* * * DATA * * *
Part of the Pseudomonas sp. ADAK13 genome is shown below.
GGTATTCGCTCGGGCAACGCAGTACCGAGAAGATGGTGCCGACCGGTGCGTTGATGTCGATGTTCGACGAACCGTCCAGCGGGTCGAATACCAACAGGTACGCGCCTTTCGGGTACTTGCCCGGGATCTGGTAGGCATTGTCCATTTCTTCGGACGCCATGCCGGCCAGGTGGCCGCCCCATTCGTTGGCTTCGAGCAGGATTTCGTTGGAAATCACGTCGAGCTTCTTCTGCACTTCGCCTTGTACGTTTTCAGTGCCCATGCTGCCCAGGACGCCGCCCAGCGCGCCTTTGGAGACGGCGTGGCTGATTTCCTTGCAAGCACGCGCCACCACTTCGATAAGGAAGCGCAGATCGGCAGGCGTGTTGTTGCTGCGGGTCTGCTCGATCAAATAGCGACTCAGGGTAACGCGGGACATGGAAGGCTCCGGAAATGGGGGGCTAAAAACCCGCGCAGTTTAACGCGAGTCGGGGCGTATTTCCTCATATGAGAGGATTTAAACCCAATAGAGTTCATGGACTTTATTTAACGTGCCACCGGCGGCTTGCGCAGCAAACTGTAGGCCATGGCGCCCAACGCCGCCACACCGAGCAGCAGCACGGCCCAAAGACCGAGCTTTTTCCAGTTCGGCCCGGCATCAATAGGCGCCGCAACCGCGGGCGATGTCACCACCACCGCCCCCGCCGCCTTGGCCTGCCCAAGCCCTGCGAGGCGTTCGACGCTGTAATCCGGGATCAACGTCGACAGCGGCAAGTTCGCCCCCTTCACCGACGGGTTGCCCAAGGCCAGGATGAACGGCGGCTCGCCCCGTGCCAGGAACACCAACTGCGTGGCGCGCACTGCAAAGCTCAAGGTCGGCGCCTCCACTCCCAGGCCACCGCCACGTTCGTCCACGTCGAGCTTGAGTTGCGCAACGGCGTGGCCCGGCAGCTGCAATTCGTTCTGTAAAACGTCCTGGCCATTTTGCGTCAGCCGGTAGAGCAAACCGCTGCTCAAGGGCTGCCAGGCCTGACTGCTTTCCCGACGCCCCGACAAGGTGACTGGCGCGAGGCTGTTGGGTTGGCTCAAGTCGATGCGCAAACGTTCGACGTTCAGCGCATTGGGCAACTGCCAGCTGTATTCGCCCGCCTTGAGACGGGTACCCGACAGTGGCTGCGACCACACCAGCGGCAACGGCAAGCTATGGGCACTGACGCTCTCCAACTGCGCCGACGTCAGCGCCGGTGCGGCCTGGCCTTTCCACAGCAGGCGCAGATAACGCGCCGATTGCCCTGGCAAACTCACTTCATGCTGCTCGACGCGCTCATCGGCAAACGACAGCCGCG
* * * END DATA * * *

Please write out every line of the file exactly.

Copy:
Part of the Pseudomonas sp. ADAK13 genome is shown below.
GGTATTCGCTCGGGCAACGCAGTACCGAGAAGATGGTGCCGACCGGTGCGTTGATGTCGATGTTCGACGAACCGTCCAGCGGGTCGAATACCAACAGGTACGCGCCTTTCGGGTACTTGCCCGGGATCTGGTAGGCATTGTCCATTTCTTCGGACGCCATGCCGGCCAGGTGGCCGCCCCATTCGTTGGCTTCGAGCAGGATTTCGTTGGAAATCACGTCGAGCTTCTTCTGCACTTCGCCTTGTACGTTTTCAGTGCCCATGCTGCCCAGGACGCCGCCCAGCGCGCCTTTGGAGACGGCGTGGCTGATTTCCTTGCAAGCACGCGCCACCACTTCGATAAGGAAGCGCAGATCGGCAGGCGTGTTGTTGCTGCGGGTCTGCTCGATCAAATAGCGACTCAGGGTAACGCGGGACATGGAAGGCTCCGGAAATGGGGGGCTAAAAACCCGCGCAGTTTAACGCGAGTCGGGGCGTATTTCCTCATATGAGAGGATTTAAACCCAATAGAGTTCATGGACTTTATTTAACGTGCCACCGGCGGCTTGCGCAGCAAACTGTAGGCCATGGCGCCCAACGCCGCCACACCGAGCAGCAGCACGGCCCAAAGACCGAGCTTTTTCCAGTTCGGCCCGGCATCAATAGGCGCCGCAACCGCGGGCGATGTCACCACCACCGCCCCCGCCGCCTTGGCCTGCCCAAGCCCTGCGAGGCGTTCGACGCTGTAATCCGGGATCAACGTCGACAGCGGCAAGTTCGCCCCCTTCACCGACGGGTTGCCCAAGGCCAGGATGAACGGCGGCTCGCCCCGTGCCAGGAACACCAACTGCGTGGCGCGCACTGCAAAGCTCAAGGTCGGCGCCTCCACTCCCAGGCCACCGCCACGTTCGTCCACGTCGAGCTTGAGTTGCGCAACGGCGTGGCCCGGCAGCTGCAATTCGTTCTGTAAAACGTCCTGGCCATTTTGCGTCAGCCGGTAGAGCAAACCGCTGCTCAAGGGCTGCCAGGCCTGACTGCTTTCCCGACGCCCCGACAAGGTGACTGGCGCGAGGCTGTTGGGTTGGCTCAAGTCGATGCGCAAACGTTCGACGTTCAGCGCATTGGGCAACTGCCAGCTGTATTCGCCCGCCTTGAGACGGGTACCCGACAGTGGCTGCGACCACACCAGCGGCAACGGCAAGCTATGGGCACTGACGCTCTCCAACTGCGCCGACGTCAGCGCCGGTGCGGCCTGGCCTTTCCACAGCAGGCGCAGATAACGCGCCGATTGCCCTGGCAAACTCACTTCATGCTGCTCGACGCGCTCATCGGCAAACGACAGCCGCG